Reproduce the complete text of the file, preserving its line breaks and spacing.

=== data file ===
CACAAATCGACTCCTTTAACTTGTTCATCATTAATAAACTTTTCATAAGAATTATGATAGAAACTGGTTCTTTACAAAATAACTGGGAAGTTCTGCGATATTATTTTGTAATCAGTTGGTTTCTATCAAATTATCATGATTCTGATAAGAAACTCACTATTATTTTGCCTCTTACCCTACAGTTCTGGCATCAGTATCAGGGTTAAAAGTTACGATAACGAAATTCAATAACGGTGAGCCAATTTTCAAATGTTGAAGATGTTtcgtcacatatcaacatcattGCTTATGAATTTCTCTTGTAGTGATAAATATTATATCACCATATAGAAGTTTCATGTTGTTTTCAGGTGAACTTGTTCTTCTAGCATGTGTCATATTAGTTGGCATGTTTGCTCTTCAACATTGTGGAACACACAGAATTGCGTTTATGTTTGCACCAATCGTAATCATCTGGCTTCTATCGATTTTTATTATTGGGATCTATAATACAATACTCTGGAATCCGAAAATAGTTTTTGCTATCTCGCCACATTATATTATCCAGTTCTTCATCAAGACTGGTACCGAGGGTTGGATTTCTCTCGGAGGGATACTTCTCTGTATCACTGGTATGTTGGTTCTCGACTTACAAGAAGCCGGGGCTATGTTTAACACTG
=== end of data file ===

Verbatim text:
CACAAATCGACTCCTTTAACTTGTTCATCATTAATAAACTTTTCATAAGAATTATGATAGAAACTGGTTCTTTACAAAATAACTGGGAAGTTCTGCGATATTATTTTGTAATCAGTTGGTTTCTATCAAATTATCATGATTCTGATAAGAAACTCACTATTATTTTGCCTCTTACCCTACAGTTCTGGCATCAGTATCAGGGTTAAAAGTTACGATAACGAAATTCAATAACGGTGAGCCAATTTTCAAATGTTGAAGATGTTtcgtcacatatcaacatcattGCTTATGAATTTCTCTTGTAGTGATAAATATTATATCACCATATAGAAGTTTCATGTTGTTTTCAGGTGAACTTGTTCTTCTAGCATGTGTCATATTAGTTGGCATGTTTGCTCTTCAACATTGTGGAACACACAGAATTGCGTTTATGTTTGCACCAATCGTAATCATCTGGCTTCTATCGATTTTTATTATTGGGATCTATAATACAATACTCTGGAATCCGAAAATAGTTTTTGCTATCTCGCCACATTATATTATCCAGTTCTTCATCAAGACTGGTACCGAGGGTTGGATTTCTCTCGGAGGGATACTTCTCTGTATCACTGGTATGTTGGTTCTCGACTTACAAGAAGCCGGGGCTATGTTTAACACTG